Whew! It’s been a while since we posted. I figured if we were going to post something, it should probably be awesome! So, here is a Q&A session with Gagan Biyani from Udemy.com, a fairly new and, in my opinion, totally fabulous tool for education.
Haven’t heard of Udemy yet? Let me introduce you. To put it in simple terms, Udemy is a place for learning for people who love to teach and who love to learn! It’s online and anyone can use it. For more detail, let’s turn to what Udemy has to say about itself:
“Udemy’s goal is to enable anyone to teach and learn online. In less than 5 minutes, you can create your own online course on Udemy. You can upload presentations, videos, host live classroom sessions and write blog posts. It’s fast, easy and free.
By making it easy to teach online, Udemy also brings together the best teachers on the internet in an effort to educate the world. That means if you want to learn Multivariable Calculus, you can. If you want to learn Photoshop, you can. If you want to learn more about the metaphor for good and evil as presented by the dark and light colors in Star Wars, you can on Udemy.”
Wanting to learn more, I contacted Gagan who was kind enough to answer a few questions for me. Check them out below and I hope you’ll enjoy!
Can you tell me a little more about why you created Udemy? I see on your website that you wanted to solve a problem – that teachers are often constrained by location – but was this an issue that you or Oktay faced personally? (At SAGrader, we’re all about time-shifted collaboration, so the “space-shiftability” (ha!) of Udemy really sparked my interest.)
Ultimately, we created Udemy because we saw a need. We’ve noticed there are thousands of people out there trying to teach over the internet, but they lack the technological capabilities to do it effectively. We didn’t necessarily face the problem on the teacher’s side personally, but we did on the student’s side. Oktay loves learning guitar and I personally watch entrepreneurship videos all the time, but the format and discoverability is very difficult. We created Udemy to solve that problem.
Would you say a majority of users are professors? Was that your goal? And do they take advantage of the “live” aspects of the site?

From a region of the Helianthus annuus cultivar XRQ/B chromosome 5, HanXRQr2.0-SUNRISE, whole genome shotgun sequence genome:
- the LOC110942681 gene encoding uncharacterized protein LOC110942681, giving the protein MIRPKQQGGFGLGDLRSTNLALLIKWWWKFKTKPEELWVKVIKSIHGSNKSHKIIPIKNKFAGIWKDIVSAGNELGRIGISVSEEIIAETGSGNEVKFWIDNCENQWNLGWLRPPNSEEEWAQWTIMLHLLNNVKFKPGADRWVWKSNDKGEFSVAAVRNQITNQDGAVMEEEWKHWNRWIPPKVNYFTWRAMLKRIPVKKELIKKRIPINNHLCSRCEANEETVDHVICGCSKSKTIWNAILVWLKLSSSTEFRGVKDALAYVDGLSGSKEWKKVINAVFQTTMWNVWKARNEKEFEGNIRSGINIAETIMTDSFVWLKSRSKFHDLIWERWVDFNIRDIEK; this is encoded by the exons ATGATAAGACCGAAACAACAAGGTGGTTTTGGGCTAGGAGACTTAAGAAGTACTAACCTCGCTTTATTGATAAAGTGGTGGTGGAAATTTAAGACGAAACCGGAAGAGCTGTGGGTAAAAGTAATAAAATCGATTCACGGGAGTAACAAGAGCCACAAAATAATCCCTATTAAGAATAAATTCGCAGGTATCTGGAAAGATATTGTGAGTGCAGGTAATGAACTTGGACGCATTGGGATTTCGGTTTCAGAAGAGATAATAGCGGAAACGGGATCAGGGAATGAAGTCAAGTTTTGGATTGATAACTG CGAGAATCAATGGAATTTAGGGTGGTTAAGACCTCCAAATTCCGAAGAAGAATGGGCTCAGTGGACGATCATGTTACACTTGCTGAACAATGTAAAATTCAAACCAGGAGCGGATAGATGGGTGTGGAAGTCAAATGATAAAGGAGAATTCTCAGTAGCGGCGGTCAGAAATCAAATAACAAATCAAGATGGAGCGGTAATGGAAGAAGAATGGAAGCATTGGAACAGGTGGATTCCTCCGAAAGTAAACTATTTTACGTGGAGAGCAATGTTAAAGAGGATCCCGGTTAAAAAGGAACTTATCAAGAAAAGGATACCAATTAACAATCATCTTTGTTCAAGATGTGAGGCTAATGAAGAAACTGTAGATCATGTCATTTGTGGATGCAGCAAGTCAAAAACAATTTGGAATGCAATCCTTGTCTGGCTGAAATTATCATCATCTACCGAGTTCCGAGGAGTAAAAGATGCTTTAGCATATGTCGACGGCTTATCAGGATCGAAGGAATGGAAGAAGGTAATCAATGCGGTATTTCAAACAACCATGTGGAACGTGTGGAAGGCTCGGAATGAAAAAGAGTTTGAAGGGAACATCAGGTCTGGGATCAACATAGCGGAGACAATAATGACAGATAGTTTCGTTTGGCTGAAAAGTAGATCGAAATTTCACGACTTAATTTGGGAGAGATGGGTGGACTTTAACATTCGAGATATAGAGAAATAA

About half of our users are educators of some sort. They may teach subjects such as How to Paint on Silk or be experts in Innovation Training. We also see some High School and Elementary school teachers leveraging Udemy to augment the in-classroom experience. Over time, we expect more and more people to use the live tool, but currently the most active features are uploading video and PowerPoint content.
And, building off the last question, do you know if professors that use Udemy use it for their actual classes (for their current students to view) or do you think they use it simply because they are passionate about teaching and learning and wish to share what they know?
Currently, you can’t make money or make your courses private on Udemy. As such, the only reason anyone uses the site is because of their inherent passion for teaching and sharing information with the world! It’s great to see how many people are interested in doing that, but we definitely expect usage to increase when we enable paying for courses and making courses private.
I also read that Udemy can easily connect with Facebook and Twitter. Do you find your academic users using these tools and if so, in what ways are they using them?
The social tools are definitely in use! Almost every day, we see a few tweets or Facebook posts about Udemy courses. The Facebook “like” button has been particularly powerful for us, because it is really easy to like a course.
What will we be seeing for Udemy in the future?
The two big things are privacy and payment options. Many educators are interested in charging for their courses on Udemy so they can make some extra income. Others want to leverage Udemy to host private courses for select students. Both are highly requested features and we’ll roll them out soon!
Thanks so much for taking the time to answer our questions, Gagan!